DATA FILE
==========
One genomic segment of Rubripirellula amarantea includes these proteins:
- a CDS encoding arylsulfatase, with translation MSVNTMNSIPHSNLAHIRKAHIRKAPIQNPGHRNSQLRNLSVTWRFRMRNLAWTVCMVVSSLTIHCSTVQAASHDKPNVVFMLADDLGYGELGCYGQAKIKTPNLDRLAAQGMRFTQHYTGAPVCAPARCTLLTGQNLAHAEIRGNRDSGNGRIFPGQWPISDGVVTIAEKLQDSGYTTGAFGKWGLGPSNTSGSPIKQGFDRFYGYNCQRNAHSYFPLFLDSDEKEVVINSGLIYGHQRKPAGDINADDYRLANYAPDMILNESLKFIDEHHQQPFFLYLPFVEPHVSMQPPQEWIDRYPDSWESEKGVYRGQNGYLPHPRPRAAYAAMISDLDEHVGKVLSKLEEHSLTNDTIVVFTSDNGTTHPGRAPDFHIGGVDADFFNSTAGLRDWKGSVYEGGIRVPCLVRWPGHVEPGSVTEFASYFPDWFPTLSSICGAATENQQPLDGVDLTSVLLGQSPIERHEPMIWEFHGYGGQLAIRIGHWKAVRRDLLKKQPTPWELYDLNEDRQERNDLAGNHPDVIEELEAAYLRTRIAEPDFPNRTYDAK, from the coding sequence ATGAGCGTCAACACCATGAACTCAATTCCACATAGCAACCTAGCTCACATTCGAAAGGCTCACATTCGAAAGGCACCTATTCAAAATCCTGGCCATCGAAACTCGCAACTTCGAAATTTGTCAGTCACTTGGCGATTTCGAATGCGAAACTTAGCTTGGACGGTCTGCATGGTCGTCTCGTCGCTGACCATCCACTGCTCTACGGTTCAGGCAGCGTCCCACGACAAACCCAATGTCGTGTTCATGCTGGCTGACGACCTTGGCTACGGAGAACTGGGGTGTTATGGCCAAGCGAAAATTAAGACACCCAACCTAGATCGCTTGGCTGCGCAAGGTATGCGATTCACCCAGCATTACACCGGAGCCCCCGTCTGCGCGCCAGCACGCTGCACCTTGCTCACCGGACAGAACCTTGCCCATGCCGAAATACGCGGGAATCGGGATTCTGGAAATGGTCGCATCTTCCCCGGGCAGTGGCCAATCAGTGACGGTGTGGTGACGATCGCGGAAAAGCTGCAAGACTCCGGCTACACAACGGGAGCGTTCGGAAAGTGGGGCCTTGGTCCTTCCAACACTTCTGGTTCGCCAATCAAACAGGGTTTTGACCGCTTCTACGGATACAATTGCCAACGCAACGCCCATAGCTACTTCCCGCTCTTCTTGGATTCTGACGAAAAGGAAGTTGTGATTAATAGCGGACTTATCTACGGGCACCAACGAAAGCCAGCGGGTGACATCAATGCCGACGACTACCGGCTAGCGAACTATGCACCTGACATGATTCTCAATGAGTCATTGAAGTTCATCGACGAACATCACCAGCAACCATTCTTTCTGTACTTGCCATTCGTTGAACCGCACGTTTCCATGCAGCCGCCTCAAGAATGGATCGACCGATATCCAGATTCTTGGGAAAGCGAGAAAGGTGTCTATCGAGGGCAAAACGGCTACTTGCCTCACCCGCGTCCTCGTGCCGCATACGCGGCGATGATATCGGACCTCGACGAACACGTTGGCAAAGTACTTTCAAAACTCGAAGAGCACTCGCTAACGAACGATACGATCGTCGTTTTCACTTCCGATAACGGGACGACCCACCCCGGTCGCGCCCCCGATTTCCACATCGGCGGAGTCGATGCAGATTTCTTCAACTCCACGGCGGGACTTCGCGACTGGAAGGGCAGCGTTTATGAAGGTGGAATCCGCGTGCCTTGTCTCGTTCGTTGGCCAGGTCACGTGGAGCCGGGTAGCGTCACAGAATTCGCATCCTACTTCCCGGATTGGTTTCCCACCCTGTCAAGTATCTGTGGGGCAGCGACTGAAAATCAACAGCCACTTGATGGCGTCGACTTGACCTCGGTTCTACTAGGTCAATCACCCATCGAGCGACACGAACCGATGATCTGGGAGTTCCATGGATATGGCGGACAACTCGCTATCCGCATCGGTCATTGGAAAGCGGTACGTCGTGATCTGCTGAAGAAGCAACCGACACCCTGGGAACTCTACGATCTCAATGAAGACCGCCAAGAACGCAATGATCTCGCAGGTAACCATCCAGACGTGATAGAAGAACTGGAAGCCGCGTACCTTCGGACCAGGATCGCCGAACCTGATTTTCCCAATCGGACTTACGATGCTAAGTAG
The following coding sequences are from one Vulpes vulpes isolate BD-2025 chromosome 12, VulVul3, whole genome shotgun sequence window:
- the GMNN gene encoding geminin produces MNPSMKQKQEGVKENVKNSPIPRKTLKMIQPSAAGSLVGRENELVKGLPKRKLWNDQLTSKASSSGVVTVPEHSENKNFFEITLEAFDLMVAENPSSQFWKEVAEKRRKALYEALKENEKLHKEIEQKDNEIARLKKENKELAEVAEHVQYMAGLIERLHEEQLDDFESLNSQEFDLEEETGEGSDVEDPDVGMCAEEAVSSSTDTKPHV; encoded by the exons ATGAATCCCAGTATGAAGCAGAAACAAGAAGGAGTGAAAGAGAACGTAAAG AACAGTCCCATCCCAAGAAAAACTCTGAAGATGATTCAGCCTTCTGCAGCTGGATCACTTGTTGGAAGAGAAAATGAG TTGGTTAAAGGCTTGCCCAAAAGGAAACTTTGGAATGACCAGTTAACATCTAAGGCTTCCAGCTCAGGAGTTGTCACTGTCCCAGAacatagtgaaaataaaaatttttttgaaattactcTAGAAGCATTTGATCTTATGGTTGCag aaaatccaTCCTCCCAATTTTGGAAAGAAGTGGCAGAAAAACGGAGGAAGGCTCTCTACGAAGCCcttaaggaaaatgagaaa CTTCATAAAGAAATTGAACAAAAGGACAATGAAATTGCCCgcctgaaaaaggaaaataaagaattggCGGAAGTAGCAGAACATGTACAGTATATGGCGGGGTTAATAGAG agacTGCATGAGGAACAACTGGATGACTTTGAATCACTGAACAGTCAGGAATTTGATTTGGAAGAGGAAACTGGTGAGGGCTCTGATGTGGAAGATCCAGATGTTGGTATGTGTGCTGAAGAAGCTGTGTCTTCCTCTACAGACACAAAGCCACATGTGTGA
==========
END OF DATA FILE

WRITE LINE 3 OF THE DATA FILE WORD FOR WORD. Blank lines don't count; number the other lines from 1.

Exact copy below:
The following coding sequences are from one Vulpes vulpes isolate BD-2025 chromosome 12, VulVul3, whole genome shotgun sequence window: